A man who suffered memory loss and 'came to' nine days later in Swansea has spoken of his delight at being reunited with his family.
Mark Stott, 42, sparked a full-scale police search when he disappeared from Frenchay Hospital in Bristol on 21 May.
He was found 75 miles away in Swansea with no memory of how he got there on Sunday, nine days after he disappeared.
Now he and his fiancée have thanked a stranger who probably saved his life.
The stranger saw a dishevelled Mr Stott in the car park of Sainsbury's at Quay Parade in Swansea and called an ambulance.
Partner Debbie Glasse, 37, told the BBC: "A shopper in the car park phoned the police when they saw Mark as he was obviously dazed. I am so grateful because he obviously looked like a homeless man and if they hadn't phoned we may never have got him back."
Mr Stott suffers from non-epileptic attack disorder (Nead), which can cause him to lose days at a time.
He has gone missing before but never for so long.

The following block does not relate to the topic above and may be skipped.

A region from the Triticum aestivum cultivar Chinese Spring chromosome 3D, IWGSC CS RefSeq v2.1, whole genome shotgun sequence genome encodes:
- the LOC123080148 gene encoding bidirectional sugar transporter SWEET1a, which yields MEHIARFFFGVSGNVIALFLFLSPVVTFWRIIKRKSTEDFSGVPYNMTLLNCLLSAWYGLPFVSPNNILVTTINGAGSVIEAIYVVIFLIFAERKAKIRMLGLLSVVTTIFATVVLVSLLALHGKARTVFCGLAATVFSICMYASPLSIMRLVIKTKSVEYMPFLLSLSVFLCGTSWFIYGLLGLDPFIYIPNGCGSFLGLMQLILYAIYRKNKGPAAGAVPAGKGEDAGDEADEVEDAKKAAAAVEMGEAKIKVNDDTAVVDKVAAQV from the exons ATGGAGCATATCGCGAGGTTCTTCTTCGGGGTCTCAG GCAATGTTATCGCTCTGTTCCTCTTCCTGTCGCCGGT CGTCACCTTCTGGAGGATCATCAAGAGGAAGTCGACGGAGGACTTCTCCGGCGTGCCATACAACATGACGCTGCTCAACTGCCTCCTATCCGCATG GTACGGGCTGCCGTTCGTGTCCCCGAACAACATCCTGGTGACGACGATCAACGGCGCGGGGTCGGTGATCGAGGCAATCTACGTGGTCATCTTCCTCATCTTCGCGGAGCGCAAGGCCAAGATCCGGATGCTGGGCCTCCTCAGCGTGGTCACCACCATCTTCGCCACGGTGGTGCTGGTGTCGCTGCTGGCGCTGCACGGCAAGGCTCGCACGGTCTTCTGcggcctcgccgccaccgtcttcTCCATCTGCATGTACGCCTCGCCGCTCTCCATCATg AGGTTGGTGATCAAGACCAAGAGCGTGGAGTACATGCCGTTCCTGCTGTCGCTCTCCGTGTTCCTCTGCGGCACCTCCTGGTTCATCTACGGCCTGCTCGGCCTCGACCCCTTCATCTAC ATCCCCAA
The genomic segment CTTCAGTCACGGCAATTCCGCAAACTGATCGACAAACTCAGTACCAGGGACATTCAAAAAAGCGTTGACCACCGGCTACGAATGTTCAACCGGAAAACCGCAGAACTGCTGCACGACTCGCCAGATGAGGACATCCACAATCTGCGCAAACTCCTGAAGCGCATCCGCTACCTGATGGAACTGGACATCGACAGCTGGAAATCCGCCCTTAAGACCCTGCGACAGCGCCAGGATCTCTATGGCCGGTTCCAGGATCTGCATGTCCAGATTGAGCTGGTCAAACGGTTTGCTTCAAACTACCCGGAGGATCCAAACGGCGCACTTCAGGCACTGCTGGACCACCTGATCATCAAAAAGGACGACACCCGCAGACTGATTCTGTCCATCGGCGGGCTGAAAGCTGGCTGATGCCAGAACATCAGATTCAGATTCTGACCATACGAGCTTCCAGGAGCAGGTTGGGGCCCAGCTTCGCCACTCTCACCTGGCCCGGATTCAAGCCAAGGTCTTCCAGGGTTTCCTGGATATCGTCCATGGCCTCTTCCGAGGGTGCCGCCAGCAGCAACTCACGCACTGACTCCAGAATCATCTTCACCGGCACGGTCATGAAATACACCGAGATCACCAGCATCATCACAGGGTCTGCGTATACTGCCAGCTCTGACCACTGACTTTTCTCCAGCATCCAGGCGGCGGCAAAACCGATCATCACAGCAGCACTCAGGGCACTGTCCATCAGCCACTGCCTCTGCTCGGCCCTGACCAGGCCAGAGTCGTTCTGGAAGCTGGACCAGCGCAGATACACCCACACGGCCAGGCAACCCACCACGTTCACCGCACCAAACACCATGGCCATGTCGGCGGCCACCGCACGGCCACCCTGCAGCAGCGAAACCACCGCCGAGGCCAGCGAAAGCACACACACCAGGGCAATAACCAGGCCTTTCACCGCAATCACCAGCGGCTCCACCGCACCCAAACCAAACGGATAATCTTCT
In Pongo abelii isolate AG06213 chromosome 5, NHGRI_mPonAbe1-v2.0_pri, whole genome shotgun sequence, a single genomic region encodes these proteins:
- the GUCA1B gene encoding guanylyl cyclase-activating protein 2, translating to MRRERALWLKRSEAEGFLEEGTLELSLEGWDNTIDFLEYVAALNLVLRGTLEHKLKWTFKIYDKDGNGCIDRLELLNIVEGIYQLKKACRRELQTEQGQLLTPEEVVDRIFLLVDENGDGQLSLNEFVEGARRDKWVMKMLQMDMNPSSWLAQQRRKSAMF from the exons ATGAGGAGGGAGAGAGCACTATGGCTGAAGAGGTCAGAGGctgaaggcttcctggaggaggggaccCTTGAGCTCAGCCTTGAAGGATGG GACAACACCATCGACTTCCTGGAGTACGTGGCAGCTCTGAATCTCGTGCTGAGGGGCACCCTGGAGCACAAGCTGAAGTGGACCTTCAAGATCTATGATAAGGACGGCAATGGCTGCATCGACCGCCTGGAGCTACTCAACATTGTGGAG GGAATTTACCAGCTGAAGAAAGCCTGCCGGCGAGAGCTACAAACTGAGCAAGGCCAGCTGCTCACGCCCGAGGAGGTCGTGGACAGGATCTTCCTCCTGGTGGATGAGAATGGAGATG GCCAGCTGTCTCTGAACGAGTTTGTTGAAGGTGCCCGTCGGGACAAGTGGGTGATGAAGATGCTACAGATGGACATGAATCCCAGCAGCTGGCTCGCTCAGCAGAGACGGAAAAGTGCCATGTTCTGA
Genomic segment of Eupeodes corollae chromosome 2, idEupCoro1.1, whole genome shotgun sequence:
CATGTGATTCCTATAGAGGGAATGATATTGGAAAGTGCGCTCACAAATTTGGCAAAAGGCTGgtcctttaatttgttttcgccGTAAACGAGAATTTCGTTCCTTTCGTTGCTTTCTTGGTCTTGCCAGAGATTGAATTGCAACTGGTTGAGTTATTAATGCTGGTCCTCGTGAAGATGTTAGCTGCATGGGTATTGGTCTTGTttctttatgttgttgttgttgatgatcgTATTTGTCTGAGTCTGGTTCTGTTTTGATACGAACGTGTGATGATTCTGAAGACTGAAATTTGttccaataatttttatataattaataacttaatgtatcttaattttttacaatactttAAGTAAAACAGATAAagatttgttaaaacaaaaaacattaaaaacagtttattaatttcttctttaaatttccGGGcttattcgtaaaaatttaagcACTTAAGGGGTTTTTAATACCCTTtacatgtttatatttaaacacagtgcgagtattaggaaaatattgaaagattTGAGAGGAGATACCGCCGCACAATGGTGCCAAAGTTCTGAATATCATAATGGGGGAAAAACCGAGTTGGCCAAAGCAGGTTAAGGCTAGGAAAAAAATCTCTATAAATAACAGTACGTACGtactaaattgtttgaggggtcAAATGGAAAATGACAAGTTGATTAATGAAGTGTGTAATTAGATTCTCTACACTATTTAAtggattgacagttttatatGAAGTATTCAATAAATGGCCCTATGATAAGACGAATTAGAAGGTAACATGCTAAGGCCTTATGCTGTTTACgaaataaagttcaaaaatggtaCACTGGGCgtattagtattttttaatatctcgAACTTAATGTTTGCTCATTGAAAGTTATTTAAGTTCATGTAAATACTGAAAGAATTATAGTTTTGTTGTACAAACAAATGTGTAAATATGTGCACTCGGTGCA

Mr Stott said: "It's so heart-warming. That person potentially saved my life and brought me back to my beloved family and then just melted away. I could be dead now if it wasn't for them."
Ms Glasse said Mr Stott's disappearance was "sheer hell" and she feared she and twin daughters Abigail and Amber, 20 months, may never see him again.
She said: "I thought the worst because last time he went missing he woke up on Severn Beach badly injured. I hit rock bottom but people around me kept me strong. We are just so delighted to have him home."
When Mr Stott was found he was sunburnt, covered in blisters, had lost a stone in weight and had no idea where he was or how long he had been missing. He also had no clue about the scale of the search conducted by Avon and Somerset Police back in Bristol.
Memory loss is just one of the ways Nead manifests itself and when he first saw Ms Glasse he did not recognise her.
She said: "It took him a while to realise where he was and who I was. It was very scary. We have no idea what he was doing but he keeps tasting Tarmac. It's possible he walked from Bristol to Swansea."
Mr Stott only began to suffer from Nead 14 months ago and had to give up his job as a driving instructor as a result. He is continuing treatment for the condition at Frenchay and is now fitted with two tracking devices in case he disappears again.
He said: "I'm still a bit bewildered as to what happened. It is difficult to get your head round losing so many days. I'm just so delighted to be home with all my girls."
The couple say they are indebted to both South Wales Police and Avon and Somerset Police for their help.